Champlain beach rocks
Every summer for the past 20 years I’ve enjoyed these flat, dark gray stones streaked with unmistakable white lines. They're such a part of Lake Champlain beaches. But I’ve always wondered “What’s their story?” Why are they here?
And even more basic, “What are they called?”
Until this summer, I’d never stopped to find out.
The stones are Iberville shale – a name that comes from the Quebec town where the shale was discovered by Western geologists. It’s a thinly layered, sedimentary rock that was formed from marine silt deposited roughly 500 to 440 million years ago.
(The years of geologic time are mind-boggling. I think that’s one reason people sometimes struggle with discussions geologic. To make it real for students on our school program, Stories in Stone, we have students pace off significant geologic events, with one step equaling 20 million years!)
Iberville Shale was created during the Ordovician period, when almost all of the earth north of the tropics was ocean. The silt deposited deep in these ocean waters became shale as it hardened and compacted over time. Believe it or not, it’s much “younger” than most other sedimentary rocks in the Champlain Valley, which date back 600-500 million years!
And the tell-tale white stripes? They’re veins of mineral calcite. They were formed by powerful compressing forces that drove calcium carbonate in the water to coalesce into mineral calcite.
That compression force is part of a related geologic story of Vermont: the Taconic Orogeny. 450-435 million years ago, crustal plates began colliding and compressing to form new mountain ranges. (The plates were part of a “proto-North America,” but you wouldn’t have recognized it as home.) The Taconic Orogeny gave us Vermont’s Green Mountains.
Newly formed volcanic islands along the edge of this landmass were also part of the collision fray. They further uplifted the mountains, and created faults and folds in the sedimentary rocks caught between the land masses.
The crashing plates ultimately shoved entire blocks of older rock, thousands of feet thick, up over the younger shale, creating the Champlain Thrust Fault. One of the best places to see evidence of it is Lone Rock Point in Burlington, or by noticing the chain of hills along the eastern shore of today's Lake Champlain (think Mt. Philo, Pease Mountain, or Snake Mountain).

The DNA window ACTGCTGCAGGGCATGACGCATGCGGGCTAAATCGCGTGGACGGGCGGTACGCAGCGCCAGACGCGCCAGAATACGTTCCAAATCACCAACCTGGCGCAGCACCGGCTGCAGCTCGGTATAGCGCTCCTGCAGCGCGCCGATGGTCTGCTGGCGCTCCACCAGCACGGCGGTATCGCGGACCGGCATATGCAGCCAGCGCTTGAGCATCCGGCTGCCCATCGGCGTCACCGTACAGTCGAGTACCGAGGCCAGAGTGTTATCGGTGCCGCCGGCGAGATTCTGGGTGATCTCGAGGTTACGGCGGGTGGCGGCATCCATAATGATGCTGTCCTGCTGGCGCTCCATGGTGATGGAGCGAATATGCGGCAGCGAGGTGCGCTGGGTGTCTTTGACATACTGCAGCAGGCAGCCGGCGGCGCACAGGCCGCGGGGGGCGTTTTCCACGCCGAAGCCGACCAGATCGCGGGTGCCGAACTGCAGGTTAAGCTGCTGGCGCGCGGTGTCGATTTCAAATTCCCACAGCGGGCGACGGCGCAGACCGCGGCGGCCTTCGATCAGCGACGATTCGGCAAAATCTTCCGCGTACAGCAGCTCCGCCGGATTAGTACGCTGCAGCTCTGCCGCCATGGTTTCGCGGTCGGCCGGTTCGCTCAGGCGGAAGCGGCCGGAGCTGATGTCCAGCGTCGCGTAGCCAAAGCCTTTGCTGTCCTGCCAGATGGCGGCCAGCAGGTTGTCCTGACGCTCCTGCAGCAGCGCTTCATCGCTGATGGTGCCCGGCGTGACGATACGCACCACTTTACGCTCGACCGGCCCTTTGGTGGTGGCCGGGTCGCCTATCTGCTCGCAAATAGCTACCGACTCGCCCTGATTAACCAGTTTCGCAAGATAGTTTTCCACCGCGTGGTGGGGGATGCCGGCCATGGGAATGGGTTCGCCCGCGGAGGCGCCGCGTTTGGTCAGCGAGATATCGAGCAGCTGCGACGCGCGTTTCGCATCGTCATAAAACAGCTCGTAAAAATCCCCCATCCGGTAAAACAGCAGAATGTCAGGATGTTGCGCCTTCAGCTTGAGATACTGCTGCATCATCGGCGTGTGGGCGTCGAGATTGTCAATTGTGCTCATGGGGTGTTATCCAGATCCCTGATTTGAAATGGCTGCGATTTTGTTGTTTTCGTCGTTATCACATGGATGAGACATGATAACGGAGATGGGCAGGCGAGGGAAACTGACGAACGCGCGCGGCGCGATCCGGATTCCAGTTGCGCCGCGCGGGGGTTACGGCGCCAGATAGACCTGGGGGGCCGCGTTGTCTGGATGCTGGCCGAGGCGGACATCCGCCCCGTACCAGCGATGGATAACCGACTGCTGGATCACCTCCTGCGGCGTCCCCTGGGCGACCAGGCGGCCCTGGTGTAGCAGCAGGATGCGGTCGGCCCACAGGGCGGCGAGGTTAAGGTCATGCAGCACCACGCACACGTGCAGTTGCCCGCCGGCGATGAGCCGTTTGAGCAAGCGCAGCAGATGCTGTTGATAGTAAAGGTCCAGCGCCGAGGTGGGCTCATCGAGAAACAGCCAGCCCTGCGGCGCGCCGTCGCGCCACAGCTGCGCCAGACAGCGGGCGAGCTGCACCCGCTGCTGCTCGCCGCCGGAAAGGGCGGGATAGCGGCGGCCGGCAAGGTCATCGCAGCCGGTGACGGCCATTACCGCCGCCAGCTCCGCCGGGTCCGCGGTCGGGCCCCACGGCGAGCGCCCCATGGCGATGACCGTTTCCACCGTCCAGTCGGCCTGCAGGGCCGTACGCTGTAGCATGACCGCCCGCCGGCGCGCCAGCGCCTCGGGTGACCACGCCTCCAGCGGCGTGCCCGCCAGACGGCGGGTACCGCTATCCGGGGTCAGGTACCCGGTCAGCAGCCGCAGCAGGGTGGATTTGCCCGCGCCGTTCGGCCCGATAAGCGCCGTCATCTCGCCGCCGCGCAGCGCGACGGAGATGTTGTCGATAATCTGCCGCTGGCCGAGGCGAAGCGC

But, in fact, visitors cross the Champlain Thrust every time they leave Shelburne Farms through the front gate! It's not as easily visible, but you span about ~175 million years as you cross Harbor Road. (Notice the reddish Monkton Formation in the outcrop at the intersection of Bay Road and Harbor Road).
So now we know the scientific story – much abridged – behind the white-streaked rocks on Shelburne Farms’ shoreline. But I must confess, I found all the geology reading pretty slow going. (I couldn’t help wishing there were more people in it!)
So I asked our educators, Justin Frawley and Ryan Morra, how they bring geology to life for students. They both quickly responded, “It’s all about bringing them to the shore.”
“When you’re at the beach and you can see the folds and twists in the outcroppings, you really get a feel for the level of force needed to bend rock,” explained Ryan. “And it’s just beautiful,” he adds.
Justin chimes in, “When I was with students the other day, we came across some cliff rock that had recently slumped into the lake. It makes kids realize that geology didn’t just shape our past; it’s still shaping our future. It’s happening now.”
We also have the “Rocks to Cheese” story that we share with students, campers, and others. The story traces the journey of calcium from the ancient Champlain Valley rocks (like the Iberville shale), to the soil, to the pasture grasses and cows, and, ultimately, into the milk we drink or cheese we eat.
So Justin is right. Geology is happening now. Think about it next time you take a bite of cheddar…or skip a rock.
Want to learn more about the Champlain Valley and Vermont geology? Join us for one of these programs: